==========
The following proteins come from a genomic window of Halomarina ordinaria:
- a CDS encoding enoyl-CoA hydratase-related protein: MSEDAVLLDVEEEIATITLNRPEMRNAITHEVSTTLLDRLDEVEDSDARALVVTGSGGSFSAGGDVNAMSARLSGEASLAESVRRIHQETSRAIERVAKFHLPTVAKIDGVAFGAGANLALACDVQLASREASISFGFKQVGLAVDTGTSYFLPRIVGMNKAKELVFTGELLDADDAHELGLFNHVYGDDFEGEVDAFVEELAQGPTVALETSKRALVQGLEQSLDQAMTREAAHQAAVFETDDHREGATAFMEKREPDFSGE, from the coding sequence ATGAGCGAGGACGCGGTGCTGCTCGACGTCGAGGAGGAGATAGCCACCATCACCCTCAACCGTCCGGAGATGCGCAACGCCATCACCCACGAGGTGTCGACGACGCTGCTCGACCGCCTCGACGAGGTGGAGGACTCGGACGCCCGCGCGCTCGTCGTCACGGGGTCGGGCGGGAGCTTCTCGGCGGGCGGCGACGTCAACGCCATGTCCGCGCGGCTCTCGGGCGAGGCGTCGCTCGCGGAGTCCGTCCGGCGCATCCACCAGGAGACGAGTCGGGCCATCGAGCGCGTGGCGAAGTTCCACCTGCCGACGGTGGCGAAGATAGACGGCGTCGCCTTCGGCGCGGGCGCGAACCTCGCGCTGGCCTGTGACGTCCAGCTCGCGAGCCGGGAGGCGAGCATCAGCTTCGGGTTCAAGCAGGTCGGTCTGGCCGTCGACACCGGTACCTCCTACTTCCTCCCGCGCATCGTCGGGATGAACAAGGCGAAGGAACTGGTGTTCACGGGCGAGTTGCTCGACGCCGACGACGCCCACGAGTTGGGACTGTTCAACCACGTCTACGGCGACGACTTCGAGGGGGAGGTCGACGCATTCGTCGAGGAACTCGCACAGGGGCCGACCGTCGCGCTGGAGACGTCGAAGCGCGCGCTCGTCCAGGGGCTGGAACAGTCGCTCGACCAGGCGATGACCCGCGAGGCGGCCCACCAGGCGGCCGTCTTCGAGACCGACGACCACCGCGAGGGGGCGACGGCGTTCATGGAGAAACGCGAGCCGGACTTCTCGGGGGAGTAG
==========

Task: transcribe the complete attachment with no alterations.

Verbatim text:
The following proteins come from a genomic window of Halomarina ordinaria:
- a CDS encoding enoyl-CoA hydratase-related protein: MSEDAVLLDVEEEIATITLNRPEMRNAITHEVSTTLLDRLDEVEDSDARALVVTGSGGSFSAGGDVNAMSARLSGEASLAESVRRIHQETSRAIERVAKFHLPTVAKIDGVAFGAGANLALACDVQLASREASISFGFKQVGLAVDTGTSYFLPRIVGMNKAKELVFTGELLDADDAHELGLFNHVYGDDFEGEVDAFVEELAQGPTVALETSKRALVQGLEQSLDQAMTREAAHQAAVFETDDHREGATAFMEKREPDFSGE, from the coding sequence ATGAGCGAGGACGCGGTGCTGCTCGACGTCGAGGAGGAGATAGCCACCATCACCCTCAACCGTCCGGAGATGCGCAACGCCATCACCCACGAGGTGTCGACGACGCTGCTCGACCGCCTCGACGAGGTGGAGGACTCGGACGCCCGCGCGCTCGTCGTCACGGGGTCGGGCGGGAGCTTCTCGGCGGGCGGCGACGTCAACGCCATGTCCGCGCGGCTCTCGGGCGAGGCGTCGCTCGCGGAGTCCGTCCGGCGCATCCACCAGGAGACGAGTCGGGCCATCGAGCGCGTGGCGAAGTTCCACCTGCCGACGGTGGCGAAGATAGACGGCGTCGCCTTCGGCGCGGGCGCGAACCTCGCGCTGGCCTGTGACGTCCAGCTCGCGAGCCGGGAGGCGAGCATCAGCTTCGGGTTCAAGCAGGTCGGTCTGGCCGTCGACACCGGTACCTCCTACTTCCTCCCGCGCATCGTCGGGATGAACAAGGCGAAGGAACTGGTGTTCACGGGCGAGTTGCTCGACGCCGACGACGCCCACGAGTTGGGACTGTTCAACCACGTCTACGGCGACGACTTCGAGGGGGAGGTCGACGCATTCGTCGAGGAACTCGCACAGGGGCCGACCGTCGCGCTGGAGACGTCGAAGCGCGCGCTCGTCCAGGGGCTGGAACAGTCGCTCGACCAGGCGATGACCCGCGAGGCGGCCCACCAGGCGGCCGTCTTCGAGACCGACGACCACCGCGAGGGGGCGACGGCGTTCATGGAGAAACGCGAGCCGGACTTCTCGGGGGAGTAG